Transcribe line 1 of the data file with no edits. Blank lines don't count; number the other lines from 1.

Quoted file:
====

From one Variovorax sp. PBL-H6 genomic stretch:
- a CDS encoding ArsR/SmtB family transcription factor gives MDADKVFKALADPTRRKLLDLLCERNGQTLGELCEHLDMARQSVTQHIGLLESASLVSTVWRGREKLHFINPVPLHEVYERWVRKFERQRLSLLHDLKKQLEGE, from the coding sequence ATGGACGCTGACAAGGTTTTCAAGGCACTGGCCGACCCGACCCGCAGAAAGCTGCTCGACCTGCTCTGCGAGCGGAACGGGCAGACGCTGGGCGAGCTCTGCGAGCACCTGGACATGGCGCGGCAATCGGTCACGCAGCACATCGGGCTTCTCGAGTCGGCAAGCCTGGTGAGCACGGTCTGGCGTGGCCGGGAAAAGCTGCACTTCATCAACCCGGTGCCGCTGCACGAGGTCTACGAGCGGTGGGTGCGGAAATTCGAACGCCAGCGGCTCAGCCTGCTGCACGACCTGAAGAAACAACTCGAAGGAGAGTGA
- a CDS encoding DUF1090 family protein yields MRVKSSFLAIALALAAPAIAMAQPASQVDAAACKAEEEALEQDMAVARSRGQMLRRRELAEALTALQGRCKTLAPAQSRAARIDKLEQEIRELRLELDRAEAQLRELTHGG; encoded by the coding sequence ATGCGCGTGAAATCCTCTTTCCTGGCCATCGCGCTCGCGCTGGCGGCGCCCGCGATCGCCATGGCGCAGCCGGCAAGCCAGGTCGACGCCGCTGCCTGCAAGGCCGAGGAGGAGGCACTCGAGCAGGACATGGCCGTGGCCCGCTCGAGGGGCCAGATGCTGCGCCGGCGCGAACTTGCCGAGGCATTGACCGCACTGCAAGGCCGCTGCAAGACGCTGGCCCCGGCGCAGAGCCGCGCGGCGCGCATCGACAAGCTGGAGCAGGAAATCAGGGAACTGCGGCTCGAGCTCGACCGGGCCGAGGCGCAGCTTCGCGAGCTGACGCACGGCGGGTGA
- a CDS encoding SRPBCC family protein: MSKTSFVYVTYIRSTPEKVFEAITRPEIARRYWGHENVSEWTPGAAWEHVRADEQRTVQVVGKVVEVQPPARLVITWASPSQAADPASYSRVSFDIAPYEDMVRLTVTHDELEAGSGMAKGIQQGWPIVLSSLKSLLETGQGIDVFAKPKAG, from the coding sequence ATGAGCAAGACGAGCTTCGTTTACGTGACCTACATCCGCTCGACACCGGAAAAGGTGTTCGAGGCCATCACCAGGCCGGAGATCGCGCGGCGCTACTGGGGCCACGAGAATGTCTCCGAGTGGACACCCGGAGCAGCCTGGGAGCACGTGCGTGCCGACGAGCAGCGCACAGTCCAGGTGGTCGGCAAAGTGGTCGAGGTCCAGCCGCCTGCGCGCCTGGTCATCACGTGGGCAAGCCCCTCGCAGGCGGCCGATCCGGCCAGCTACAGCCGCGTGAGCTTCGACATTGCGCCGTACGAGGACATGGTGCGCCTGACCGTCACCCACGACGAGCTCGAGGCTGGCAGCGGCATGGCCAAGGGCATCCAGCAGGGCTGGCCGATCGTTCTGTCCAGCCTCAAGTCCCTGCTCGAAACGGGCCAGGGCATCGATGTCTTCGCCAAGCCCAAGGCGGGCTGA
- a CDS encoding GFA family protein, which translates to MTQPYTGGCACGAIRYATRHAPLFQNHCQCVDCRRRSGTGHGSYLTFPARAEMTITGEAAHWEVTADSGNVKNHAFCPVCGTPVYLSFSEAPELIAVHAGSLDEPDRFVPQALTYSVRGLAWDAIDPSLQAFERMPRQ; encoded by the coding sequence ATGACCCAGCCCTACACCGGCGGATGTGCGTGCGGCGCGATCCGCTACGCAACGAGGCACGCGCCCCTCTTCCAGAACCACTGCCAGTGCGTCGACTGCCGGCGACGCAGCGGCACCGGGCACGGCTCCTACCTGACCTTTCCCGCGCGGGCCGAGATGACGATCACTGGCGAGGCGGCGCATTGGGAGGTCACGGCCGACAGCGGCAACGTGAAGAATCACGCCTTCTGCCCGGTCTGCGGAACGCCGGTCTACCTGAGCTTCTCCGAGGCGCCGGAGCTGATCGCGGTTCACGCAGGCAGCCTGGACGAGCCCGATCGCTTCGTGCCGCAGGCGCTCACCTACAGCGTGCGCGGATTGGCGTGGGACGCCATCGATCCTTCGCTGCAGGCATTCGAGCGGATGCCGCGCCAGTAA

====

From one Variovorax sp. PBL-H6 genomic stretch: